Hypocalcaemia / Milk fever
Hypocalcaemia, or milk fever, occurs in cattle, sheep and goats. It is most common in high producing or dairy-cross cows and in milking goats. Clinical signs develop when serum calcium levels fall below a critical level (hypocalcaemia).
Affected animals are initially excited or agitated with muscle tremors, then go down and are unable to rise.
Conditions when hypocalcaemia is likely to occur
- property history of hypocalcaemia
- in cows greater than five years old, in does greater than four 4 years old and in ewes
- late pregnancy and also after calving in dairy cows
- high producing and dairy-cross cows
- cows with a history of hypocalcaemia
- alkaline diets high in sodium and potassium, and low in sulphate and chloride
- low calcium intake after calving and high intake before
- low roughage intake
- heavy grain feeding of sheep
- fat cows with a fat score of 3.5 or greater.
Identification and diagnosis
Clinical signs that would lead you to suspect hypocalcaemia include:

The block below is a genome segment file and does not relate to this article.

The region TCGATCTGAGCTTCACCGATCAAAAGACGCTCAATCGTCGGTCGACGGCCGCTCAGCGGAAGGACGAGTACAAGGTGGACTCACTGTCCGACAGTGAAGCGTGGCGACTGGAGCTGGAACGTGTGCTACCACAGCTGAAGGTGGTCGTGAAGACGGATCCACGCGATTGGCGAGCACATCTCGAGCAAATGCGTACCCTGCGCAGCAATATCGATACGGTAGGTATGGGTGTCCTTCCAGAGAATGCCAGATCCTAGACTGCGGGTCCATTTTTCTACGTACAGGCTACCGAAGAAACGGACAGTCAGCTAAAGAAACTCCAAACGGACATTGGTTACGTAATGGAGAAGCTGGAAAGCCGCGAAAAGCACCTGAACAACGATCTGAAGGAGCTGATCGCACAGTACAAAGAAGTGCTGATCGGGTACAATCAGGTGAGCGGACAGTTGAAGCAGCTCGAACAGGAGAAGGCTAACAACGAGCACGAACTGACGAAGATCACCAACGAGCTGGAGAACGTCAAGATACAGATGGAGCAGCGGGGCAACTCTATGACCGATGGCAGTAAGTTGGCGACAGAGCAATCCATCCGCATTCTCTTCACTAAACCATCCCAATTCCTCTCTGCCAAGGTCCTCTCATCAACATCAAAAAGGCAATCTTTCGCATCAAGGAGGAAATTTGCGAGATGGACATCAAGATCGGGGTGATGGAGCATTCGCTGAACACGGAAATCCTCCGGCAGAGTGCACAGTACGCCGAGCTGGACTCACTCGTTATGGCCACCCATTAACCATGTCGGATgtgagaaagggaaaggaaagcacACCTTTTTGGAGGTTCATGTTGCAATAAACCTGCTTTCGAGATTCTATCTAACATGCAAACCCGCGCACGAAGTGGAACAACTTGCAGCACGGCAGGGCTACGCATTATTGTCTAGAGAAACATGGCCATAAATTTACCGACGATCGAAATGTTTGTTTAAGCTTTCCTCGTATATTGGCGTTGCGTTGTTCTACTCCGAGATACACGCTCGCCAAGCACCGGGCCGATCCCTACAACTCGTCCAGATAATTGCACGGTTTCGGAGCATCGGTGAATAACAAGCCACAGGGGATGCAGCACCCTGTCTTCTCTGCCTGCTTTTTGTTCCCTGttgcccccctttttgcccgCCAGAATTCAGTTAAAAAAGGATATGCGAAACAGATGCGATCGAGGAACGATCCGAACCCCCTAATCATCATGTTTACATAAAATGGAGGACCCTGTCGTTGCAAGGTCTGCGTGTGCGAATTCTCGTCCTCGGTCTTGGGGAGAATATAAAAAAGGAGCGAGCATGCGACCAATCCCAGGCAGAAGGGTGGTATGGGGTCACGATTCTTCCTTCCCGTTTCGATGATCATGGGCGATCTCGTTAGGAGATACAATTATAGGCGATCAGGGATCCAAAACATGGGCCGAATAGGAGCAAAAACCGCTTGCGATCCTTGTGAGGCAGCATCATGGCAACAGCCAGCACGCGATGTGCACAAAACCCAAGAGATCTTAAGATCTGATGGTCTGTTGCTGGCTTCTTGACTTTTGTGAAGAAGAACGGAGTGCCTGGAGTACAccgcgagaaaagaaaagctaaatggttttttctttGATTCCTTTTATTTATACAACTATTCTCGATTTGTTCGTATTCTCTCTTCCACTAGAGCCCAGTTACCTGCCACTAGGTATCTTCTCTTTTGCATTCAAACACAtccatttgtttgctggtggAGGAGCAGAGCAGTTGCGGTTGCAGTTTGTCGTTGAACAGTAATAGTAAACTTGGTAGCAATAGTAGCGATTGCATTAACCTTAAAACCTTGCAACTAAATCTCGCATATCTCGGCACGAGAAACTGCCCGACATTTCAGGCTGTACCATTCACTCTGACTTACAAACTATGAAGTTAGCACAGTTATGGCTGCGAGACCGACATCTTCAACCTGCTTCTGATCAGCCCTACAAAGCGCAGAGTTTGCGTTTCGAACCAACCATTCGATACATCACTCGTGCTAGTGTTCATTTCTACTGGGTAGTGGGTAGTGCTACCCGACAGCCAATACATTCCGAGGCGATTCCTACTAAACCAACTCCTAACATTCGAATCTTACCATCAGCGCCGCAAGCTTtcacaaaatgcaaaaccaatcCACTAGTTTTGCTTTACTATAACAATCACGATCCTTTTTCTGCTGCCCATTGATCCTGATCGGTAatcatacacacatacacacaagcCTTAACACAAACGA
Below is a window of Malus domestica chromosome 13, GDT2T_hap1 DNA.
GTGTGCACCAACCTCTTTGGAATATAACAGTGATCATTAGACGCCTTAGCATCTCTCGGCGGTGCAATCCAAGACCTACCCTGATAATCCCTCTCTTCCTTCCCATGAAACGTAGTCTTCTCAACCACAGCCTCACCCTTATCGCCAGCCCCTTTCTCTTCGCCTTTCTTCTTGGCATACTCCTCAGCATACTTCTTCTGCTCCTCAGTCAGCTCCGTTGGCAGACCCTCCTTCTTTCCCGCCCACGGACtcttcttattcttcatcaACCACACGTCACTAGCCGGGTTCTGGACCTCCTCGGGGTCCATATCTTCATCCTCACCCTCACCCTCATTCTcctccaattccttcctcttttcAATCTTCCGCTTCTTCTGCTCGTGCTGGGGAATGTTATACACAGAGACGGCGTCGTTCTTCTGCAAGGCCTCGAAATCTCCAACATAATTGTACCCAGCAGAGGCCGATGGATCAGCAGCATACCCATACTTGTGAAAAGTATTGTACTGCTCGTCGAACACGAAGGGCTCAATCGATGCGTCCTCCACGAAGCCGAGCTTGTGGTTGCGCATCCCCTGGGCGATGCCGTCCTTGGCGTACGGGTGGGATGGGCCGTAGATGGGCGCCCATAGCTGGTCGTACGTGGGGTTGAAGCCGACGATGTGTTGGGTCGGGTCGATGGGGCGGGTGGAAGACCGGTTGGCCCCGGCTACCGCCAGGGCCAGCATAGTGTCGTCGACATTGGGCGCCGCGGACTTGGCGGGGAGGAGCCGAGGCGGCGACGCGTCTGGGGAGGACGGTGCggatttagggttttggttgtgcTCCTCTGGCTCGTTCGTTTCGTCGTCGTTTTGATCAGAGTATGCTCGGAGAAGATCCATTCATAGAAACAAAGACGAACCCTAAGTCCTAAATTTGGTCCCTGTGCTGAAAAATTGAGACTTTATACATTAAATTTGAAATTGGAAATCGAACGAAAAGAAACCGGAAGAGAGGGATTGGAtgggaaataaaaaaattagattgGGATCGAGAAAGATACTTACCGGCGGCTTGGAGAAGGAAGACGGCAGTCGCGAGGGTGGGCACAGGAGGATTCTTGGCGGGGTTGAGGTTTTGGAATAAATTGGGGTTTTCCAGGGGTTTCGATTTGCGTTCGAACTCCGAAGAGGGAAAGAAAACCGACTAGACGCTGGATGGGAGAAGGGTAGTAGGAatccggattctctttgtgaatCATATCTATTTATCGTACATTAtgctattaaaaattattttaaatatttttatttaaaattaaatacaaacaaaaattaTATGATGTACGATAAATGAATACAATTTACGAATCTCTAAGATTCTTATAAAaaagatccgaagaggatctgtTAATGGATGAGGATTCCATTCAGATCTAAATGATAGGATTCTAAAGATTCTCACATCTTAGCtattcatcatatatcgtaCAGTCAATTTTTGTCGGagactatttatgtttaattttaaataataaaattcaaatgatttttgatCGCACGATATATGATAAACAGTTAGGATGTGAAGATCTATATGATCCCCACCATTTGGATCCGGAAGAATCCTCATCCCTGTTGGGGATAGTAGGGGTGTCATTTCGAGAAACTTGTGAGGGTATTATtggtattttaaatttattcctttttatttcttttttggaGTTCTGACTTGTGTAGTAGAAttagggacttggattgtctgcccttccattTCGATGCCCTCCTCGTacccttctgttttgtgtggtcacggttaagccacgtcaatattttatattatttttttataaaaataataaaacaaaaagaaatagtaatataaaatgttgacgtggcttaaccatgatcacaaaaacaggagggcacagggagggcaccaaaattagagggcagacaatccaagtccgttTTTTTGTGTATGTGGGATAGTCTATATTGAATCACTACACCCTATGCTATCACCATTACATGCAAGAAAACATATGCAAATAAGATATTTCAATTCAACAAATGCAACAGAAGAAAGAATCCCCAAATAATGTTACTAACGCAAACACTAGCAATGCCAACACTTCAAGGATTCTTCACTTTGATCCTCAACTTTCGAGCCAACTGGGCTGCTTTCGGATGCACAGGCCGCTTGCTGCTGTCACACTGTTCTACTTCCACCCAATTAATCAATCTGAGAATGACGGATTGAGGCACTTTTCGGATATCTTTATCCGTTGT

- tetany, unable to rise, dry muzzle
- ewes cast after handling, often with hind legs behind
- response to treatment with calcium borogluconate
- blood samples can also be collected to determine serum calcium levels
An integrated approach to prevent hypocalcaemia should consider the following:
- avoiding over-fattening cows
- ensuring constant access to feed during calving
- avoiding grazing high-risk pastures as per grass tetany
- feeding hay before calving. Using the Health Cost Benefit Calculator to determine the cost-benefit of the this option
- keeping calcium intake to less than 50g/day before calving
- feeding as much calcium as possible after calving. Clover-dominant pasture is one way to do this
- avoiding handling of heavily pregnant ewes
- lowering the herd/flock age structure as older cows, does and ewes are higher risk.